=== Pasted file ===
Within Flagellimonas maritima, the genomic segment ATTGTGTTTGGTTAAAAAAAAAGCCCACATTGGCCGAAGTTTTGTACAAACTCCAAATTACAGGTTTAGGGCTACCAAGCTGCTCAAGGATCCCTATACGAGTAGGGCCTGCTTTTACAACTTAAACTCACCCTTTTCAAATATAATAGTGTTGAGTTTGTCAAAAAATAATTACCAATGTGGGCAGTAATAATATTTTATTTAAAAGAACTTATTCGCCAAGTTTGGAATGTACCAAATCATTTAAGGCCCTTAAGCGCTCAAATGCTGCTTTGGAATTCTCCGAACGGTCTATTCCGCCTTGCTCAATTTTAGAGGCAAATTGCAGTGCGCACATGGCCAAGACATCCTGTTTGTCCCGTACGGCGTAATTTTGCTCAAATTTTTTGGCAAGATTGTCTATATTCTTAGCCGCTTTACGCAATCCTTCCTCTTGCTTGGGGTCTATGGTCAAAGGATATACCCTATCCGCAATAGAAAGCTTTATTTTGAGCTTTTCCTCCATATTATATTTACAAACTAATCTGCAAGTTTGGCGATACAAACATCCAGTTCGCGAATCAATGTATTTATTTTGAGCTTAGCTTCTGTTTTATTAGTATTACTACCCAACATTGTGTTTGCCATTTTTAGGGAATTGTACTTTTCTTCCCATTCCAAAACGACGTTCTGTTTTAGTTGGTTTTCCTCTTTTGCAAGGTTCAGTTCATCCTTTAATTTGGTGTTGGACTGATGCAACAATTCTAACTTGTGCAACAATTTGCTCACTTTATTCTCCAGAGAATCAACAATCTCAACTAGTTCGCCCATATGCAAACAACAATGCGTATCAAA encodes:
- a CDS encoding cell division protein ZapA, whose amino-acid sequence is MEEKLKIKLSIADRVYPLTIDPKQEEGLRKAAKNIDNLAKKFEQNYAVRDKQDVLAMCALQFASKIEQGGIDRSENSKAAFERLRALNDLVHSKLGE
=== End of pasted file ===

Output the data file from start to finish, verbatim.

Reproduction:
Within Flagellimonas maritima, the genomic segment ATTGTGTTTGGTTAAAAAAAAAGCCCACATTGGCCGAAGTTTTGTACAAACTCCAAATTACAGGTTTAGGGCTACCAAGCTGCTCAAGGATCCCTATACGAGTAGGGCCTGCTTTTACAACTTAAACTCACCCTTTTCAAATATAATAGTGTTGAGTTTGTCAAAAAATAATTACCAATGTGGGCAGTAATAATATTTTATTTAAAAGAACTTATTCGCCAAGTTTGGAATGTACCAAATCATTTAAGGCCCTTAAGCGCTCAAATGCTGCTTTGGAATTCTCCGAACGGTCTATTCCGCCTTGCTCAATTTTAGAGGCAAATTGCAGTGCGCACATGGCCAAGACATCCTGTTTGTCCCGTACGGCGTAATTTTGCTCAAATTTTTTGGCAAGATTGTCTATATTCTTAGCCGCTTTACGCAATCCTTCCTCTTGCTTGGGGTCTATGGTCAAAGGATATACCCTATCCGCAATAGAAAGCTTTATTTTGAGCTTTTCCTCCATATTATATTTACAAACTAATCTGCAAGTTTGGCGATACAAACATCCAGTTCGCGAATCAATGTATTTATTTTGAGCTTAGCTTCTGTTTTATTAGTATTACTACCCAACATTGTGTTTGCCATTTTTAGGGAATTGTACTTTTCTTCCCATTCCAAAACGACGTTCTGTTTTAGTTGGTTTTCCTCTTTTGCAAGGTTCAGTTCATCCTTTAATTTGGTGTTGGACTGATGCAACAATTCTAACTTGTGCAACAATTTGCTCACTTTATTCTCCAGAGAATCAACAATCTCAACTAGTTCGCCCATATGCAAACAACAATGCGTATCAAA encodes:
- a CDS encoding cell division protein ZapA, whose amino-acid sequence is MEEKLKIKLSIADRVYPLTIDPKQEEGLRKAAKNIDNLAKKFEQNYAVRDKQDVLAMCALQFASKIEQGGIDRSENSKAAFERLRALNDLVHSKLGE